Besides, if you solder your own wires to them, it's liable to introduce hum or other unwanted noise.

Then you must also find a way to disconnect other audio signals.
I believe such switching is already built into the unit via the CD & tape selectors? Or if these are in use then you can always add an external input selector.


external audio source selector.jpg
 

USB is digital data, not analog audio. Without USB you might as well use your existing analog inputs (CD, tape). Does your MP3 player produce audio output?

Your board appears to be all-in-one. I can't recognize where left and right audio feed into the final amplifying IC. It may be within copper traces rather than wires.

Besides, if you solder your own wires to them, it's liable to introduce hum or other unwanted noise.

Then you must also find a way to disconnect other audio signals.
I believe such switching is already built into the unit via the CD & tape selectors? Or if these are in use then you can always add an external input selector.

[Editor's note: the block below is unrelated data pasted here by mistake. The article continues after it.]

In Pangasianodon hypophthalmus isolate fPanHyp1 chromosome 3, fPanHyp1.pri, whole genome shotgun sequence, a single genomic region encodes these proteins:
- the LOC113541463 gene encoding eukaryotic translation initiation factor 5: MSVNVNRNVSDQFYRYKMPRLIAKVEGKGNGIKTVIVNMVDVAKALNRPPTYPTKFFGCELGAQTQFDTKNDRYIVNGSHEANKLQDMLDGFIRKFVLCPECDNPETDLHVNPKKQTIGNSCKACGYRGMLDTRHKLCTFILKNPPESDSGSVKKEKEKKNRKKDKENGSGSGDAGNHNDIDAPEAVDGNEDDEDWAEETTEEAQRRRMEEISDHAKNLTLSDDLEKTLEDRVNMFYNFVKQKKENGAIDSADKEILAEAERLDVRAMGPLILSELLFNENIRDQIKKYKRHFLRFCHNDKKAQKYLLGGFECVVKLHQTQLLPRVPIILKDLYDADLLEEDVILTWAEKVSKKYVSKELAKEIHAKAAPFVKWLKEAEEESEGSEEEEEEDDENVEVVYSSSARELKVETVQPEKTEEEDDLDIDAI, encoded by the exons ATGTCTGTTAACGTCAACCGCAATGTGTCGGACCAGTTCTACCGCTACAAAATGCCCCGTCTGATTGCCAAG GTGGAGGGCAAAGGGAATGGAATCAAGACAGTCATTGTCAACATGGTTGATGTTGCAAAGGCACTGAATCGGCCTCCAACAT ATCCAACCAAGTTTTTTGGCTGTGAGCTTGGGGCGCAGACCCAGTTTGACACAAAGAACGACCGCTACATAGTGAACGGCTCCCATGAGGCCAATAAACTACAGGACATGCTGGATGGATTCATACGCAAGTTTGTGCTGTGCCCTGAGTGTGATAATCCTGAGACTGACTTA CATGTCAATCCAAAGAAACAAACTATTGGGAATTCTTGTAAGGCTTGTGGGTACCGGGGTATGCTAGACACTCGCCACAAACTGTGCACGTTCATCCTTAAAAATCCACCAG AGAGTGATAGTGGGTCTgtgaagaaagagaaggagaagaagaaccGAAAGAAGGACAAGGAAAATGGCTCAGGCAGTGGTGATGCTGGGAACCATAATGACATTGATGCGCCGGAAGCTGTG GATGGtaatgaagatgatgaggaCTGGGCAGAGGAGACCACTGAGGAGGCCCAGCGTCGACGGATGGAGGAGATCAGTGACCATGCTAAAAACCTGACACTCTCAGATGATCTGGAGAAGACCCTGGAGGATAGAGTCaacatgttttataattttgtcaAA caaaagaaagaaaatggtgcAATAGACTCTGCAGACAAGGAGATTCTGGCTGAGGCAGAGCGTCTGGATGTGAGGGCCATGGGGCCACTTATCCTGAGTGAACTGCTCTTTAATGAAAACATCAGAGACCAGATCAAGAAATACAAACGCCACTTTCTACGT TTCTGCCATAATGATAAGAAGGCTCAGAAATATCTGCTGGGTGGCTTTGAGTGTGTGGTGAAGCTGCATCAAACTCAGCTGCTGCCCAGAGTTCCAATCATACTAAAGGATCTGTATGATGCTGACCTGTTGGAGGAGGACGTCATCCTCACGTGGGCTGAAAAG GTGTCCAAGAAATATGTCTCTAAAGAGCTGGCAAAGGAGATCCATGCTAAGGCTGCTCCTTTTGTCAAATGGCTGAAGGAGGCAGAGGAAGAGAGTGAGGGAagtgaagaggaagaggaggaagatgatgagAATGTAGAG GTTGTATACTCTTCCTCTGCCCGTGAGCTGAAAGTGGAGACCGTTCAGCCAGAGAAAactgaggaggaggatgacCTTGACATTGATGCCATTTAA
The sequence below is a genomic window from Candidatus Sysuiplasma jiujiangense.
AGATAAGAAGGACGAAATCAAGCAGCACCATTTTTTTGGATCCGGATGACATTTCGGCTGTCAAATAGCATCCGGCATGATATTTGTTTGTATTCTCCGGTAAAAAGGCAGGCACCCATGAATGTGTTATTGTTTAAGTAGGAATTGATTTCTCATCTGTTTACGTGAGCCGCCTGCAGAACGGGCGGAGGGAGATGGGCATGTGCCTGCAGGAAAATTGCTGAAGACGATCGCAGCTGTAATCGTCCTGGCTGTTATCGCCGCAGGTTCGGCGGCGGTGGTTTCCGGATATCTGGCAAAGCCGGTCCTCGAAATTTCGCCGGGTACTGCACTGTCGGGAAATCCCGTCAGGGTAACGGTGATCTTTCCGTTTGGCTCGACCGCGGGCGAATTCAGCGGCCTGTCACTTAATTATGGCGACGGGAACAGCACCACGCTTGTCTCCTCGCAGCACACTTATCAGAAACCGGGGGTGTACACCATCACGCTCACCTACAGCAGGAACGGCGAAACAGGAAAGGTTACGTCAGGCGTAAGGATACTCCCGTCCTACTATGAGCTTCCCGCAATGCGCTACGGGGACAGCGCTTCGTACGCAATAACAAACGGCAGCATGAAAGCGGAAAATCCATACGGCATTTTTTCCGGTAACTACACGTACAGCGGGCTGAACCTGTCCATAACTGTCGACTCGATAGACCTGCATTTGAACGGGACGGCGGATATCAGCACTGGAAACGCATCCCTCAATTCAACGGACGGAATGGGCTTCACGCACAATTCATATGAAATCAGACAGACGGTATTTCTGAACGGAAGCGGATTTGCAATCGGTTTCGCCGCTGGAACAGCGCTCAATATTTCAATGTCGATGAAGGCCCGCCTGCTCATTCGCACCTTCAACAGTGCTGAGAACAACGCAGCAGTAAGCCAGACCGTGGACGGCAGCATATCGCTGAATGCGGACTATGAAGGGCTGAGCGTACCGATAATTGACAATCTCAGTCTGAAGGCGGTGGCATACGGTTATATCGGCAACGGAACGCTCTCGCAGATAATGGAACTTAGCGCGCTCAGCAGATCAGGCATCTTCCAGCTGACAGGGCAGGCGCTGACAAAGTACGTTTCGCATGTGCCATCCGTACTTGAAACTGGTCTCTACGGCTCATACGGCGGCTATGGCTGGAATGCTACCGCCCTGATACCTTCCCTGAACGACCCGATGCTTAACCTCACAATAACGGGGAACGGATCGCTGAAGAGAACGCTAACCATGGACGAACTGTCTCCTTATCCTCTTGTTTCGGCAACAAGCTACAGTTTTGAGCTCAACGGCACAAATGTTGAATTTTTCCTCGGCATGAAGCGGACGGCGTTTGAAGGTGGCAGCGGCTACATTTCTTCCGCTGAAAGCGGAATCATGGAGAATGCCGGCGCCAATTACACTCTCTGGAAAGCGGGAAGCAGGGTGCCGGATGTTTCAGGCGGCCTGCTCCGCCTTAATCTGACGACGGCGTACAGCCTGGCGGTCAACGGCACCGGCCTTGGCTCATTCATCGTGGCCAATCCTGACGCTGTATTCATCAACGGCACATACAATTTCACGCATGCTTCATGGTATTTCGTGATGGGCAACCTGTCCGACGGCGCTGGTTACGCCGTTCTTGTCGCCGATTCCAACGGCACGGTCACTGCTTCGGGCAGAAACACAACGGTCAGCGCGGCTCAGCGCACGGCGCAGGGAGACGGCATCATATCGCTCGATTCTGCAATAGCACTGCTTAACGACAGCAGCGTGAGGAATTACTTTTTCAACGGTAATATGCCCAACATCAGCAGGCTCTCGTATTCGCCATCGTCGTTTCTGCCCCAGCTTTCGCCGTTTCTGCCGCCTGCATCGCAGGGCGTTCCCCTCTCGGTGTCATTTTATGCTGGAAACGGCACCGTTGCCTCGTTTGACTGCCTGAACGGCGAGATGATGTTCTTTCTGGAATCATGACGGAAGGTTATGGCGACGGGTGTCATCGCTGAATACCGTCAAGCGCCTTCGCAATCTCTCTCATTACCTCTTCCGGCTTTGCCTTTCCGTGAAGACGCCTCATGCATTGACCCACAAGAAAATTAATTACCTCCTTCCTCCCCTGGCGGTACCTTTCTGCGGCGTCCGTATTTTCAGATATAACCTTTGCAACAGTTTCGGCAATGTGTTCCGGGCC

Thanks for your thorough reply.

It is a Orion MCT 1563 Unit, https://www.amazon.de/-/en/Orion-MCT-1563-Unit/dp/B000E8M18C and I tried to fix it for a 70 year old retired neighbor - Oliver. His grandson tried to convince him to replace the Orion by a tablet, but Oli prefers the old one - reduce the waste for environment. All his wanted is to connect a 3.5 mm jack cable to its amplifier INPUT signal port, enabling the stereo system to play mp3 signal from his smartphone.

Would anyone please help to identify said input port on board?

Noise is acceptable. The CD and tape is on separated board. I have disconnected all wire but the main board shown in photo is fixed on the package. I cannot see the opposite side the board. Therefore, I was writing to request your experts elegant advice to find the two input signal. Cheers.
 

The source selector is probably the spot to attach your new cable. At the CD or tape position.

The source selector might be a rotary switch, or several switches in a row interlocked so that just one at a time is activated.

Examine wires at the CD or tape position. Maybe it's obvious which wires carry audio. If it's not obvious, then touch the contacts while the system is powered up. When you find the right wires you hear hum from the speakers.